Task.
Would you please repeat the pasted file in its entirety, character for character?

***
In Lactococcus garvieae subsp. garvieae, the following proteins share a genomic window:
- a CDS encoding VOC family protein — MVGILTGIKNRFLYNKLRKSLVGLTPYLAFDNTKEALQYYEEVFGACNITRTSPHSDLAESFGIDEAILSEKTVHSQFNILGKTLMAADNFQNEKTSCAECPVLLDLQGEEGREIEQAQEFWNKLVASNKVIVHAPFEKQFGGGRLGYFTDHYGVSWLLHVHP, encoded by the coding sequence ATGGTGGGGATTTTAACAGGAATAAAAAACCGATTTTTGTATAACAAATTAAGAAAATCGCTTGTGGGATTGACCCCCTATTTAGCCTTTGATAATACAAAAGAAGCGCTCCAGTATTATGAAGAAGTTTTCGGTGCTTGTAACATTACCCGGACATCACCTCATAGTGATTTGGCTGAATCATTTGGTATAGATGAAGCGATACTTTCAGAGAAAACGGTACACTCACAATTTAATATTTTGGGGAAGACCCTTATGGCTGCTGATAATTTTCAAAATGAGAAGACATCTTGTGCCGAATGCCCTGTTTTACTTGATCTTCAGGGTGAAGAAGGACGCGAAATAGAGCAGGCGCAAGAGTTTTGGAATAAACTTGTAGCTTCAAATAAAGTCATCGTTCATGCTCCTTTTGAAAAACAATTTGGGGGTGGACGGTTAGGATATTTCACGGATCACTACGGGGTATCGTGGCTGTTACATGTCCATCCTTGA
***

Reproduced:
In Lactococcus garvieae subsp. garvieae, the following proteins share a genomic window:
- a CDS encoding VOC family protein — MVGILTGIKNRFLYNKLRKSLVGLTPYLAFDNTKEALQYYEEVFGACNITRTSPHSDLAESFGIDEAILSEKTVHSQFNILGKTLMAADNFQNEKTSCAECPVLLDLQGEEGREIEQAQEFWNKLVASNKVIVHAPFEKQFGGGRLGYFTDHYGVSWLLHVHP, encoded by the coding sequence ATGGTGGGGATTTTAACAGGAATAAAAAACCGATTTTTGTATAACAAATTAAGAAAATCGCTTGTGGGATTGACCCCCTATTTAGCCTTTGATAATACAAAAGAAGCGCTCCAGTATTATGAAGAAGTTTTCGGTGCTTGTAACATTACCCGGACATCACCTCATAGTGATTTGGCTGAATCATTTGGTATAGATGAAGCGATACTTTCAGAGAAAACGGTACACTCACAATTTAATATTTTGGGGAAGACCCTTATGGCTGCTGATAATTTTCAAAATGAGAAGACATCTTGTGCCGAATGCCCTGTTTTACTTGATCTTCAGGGTGAAGAAGGACGCGAAATAGAGCAGGCGCAAGAGTTTTGGAATAAACTTGTAGCTTCAAATAAAGTCATCGTTCATGCTCCTTTTGAAAAACAATTTGGGGGTGGACGGTTAGGATATTTCACGGATCACTACGGGGTATCGTGGCTGTTACATGTCCATCCTTGA